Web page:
May 30, 2011,09:38 +0900(JST) In Warsaw

Between programs of the IWCC (International Wrought Copper Council) Joint Meeting and in the early morning hours, I made hurried tours of the Warsaw city area.

First, I took this photo near the Opera House, where the IWCC dinner was held.

With the Opera House in the backgroundInside the Opera House, on the staircase

I visited the historic Old Town of Warsaw, which is on UNESCO's World Heritage list, just before my flight back to Japan. Warsaw was built in the 13th century as a castle town protected by brick walls.

Although the Old Town was devastated in World War II, the citizens of Warsaw, with their indomitable spirit and patriotism, restored this district exactly to its original form, over many years. I was deeply impressed with the beautiful streets and buildings, which had been restored by using as many old bricks, tiles and stones as possible to faithfully reproduce the original townscape, including stains and cracks on the buildings.

As I strolled along the streets of Warsaw, my thoughts drifted to those who had been hit by the Great Tohoku Earthquake and Tsunami: They must be going through great pains and hardships, but the beautiful town of Warsaw seems to say that we can restore Japan as well, if we work hard, all doing their very best.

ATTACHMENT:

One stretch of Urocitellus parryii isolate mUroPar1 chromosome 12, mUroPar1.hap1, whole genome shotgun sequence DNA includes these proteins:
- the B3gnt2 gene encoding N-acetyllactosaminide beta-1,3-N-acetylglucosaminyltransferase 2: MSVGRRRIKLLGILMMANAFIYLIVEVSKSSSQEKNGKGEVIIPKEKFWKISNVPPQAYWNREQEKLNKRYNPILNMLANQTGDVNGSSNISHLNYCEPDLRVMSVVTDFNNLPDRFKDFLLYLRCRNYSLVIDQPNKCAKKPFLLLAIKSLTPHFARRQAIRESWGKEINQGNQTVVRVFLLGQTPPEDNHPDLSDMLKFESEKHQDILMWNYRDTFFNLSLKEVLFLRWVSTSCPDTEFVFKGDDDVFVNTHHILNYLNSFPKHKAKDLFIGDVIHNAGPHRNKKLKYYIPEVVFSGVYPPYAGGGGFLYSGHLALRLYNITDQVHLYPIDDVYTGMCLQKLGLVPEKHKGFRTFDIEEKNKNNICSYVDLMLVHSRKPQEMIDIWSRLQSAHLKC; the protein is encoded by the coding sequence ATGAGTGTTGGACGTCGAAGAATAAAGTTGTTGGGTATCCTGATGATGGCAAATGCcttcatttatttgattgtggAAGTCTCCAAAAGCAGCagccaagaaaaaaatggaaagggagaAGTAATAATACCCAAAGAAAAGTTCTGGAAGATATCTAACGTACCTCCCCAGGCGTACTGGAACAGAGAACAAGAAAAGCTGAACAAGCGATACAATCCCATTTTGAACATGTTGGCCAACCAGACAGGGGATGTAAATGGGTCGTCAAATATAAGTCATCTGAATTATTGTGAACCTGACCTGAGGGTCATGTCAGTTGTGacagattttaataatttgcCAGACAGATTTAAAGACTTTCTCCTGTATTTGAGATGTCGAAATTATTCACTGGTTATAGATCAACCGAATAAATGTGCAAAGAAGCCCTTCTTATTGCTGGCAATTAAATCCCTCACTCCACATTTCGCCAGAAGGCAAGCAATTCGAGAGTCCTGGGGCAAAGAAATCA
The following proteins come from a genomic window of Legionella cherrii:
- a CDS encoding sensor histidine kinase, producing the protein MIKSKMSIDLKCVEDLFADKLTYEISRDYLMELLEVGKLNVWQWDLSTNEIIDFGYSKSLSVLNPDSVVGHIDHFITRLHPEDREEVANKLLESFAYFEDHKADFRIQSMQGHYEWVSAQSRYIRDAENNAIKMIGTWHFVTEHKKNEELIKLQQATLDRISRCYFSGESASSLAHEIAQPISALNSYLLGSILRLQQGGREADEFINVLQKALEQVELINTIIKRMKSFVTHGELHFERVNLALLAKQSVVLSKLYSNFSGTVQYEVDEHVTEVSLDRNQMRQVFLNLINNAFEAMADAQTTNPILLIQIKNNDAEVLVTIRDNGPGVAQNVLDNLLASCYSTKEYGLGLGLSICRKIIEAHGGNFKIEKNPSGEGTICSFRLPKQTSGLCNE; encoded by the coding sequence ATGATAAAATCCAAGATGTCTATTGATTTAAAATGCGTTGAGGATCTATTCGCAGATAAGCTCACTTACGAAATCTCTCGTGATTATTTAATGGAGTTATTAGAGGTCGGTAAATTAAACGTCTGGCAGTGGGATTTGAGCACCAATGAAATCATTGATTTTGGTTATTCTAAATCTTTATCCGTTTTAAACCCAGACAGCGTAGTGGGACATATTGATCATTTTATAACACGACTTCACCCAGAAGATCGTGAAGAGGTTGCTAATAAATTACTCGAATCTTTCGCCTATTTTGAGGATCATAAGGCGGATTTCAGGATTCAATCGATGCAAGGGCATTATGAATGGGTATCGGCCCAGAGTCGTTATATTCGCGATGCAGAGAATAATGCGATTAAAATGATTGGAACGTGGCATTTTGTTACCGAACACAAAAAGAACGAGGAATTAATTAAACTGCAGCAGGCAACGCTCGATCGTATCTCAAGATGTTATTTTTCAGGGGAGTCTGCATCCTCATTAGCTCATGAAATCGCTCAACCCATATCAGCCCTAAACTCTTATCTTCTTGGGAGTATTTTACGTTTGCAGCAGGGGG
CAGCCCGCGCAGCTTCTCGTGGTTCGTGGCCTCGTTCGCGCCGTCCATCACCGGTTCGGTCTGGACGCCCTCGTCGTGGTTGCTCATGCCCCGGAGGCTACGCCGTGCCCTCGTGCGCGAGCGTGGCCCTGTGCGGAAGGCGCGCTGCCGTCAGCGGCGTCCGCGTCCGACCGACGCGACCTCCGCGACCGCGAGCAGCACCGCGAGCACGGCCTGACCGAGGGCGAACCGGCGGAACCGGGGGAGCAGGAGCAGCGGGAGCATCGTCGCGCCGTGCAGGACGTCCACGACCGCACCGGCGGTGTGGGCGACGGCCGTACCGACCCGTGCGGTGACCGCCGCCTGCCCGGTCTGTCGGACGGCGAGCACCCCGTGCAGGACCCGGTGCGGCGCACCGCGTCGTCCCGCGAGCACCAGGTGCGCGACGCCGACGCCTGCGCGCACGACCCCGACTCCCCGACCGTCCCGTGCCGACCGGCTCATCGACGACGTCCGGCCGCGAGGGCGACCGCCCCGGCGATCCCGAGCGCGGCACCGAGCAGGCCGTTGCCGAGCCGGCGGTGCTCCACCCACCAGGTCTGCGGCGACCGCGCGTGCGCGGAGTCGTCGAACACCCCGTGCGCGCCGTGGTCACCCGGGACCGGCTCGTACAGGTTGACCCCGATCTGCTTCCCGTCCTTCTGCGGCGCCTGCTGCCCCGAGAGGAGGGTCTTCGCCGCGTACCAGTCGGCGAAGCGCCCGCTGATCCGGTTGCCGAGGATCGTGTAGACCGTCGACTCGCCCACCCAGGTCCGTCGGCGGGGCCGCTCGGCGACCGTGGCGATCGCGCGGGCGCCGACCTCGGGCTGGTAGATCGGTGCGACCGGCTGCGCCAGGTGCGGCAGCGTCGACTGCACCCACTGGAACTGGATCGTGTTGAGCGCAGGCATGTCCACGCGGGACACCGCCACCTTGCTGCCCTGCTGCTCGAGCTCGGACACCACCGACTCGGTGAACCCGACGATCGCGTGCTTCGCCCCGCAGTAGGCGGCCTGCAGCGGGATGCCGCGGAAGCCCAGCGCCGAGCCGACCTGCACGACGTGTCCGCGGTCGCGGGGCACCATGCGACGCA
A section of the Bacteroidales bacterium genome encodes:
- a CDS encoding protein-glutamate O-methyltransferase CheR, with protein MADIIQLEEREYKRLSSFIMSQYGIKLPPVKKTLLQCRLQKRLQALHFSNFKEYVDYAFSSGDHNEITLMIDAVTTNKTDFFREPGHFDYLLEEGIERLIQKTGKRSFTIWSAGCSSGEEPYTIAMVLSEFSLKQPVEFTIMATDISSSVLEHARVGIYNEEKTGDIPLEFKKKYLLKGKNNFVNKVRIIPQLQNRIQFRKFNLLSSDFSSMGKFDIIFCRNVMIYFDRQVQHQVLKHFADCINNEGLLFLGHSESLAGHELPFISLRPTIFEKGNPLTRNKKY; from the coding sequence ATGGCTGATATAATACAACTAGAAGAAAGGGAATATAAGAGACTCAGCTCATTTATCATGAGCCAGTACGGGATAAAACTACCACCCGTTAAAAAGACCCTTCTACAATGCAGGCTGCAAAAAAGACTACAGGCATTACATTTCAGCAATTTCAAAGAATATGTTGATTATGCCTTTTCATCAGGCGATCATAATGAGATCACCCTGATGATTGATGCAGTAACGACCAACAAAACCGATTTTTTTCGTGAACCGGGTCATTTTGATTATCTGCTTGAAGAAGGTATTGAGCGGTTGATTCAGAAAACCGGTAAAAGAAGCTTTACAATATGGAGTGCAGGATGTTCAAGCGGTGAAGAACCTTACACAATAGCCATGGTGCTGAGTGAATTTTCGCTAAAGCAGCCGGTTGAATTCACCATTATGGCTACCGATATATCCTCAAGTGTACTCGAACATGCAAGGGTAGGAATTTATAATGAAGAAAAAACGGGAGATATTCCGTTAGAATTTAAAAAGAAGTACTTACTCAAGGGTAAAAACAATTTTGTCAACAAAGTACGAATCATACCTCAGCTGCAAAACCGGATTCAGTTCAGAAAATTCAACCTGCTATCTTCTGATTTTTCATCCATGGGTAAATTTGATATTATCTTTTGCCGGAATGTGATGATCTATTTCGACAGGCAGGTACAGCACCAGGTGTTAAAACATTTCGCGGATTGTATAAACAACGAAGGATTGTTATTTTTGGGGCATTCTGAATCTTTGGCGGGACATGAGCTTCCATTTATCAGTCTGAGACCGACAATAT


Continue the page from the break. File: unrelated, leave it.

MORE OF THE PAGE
Brick castle walls in the backgroundIn front of the marketplace in the Old Town

May 26, 2011,09:33 +0900(JST) Attending the IWCC General Assembly/Joint Meeting (Warsaw, May 8 and 9)

The 2011 General Assembly of the International Wrought Copper Council (IWCC) and the Joint Meeting among copper producers, smelters and processors took place in Warsaw, Poland on May 8 and 9. In the past, General Assemblies and Joint Meetings had been held separately, but this year the two conferences were held simultaneously to avoid wasteful costs.

On those beautiful May days in Warsaw, more than 200 delegates gathered to give presentations and take part in the active exchange of opinions. In the wake of globalization, a rapid paradigm shift is taking place in social, political and economic fields. Taking this fact into consideration, participants analyzed the issues faced by the copper industry, and discussed solutions and future developments.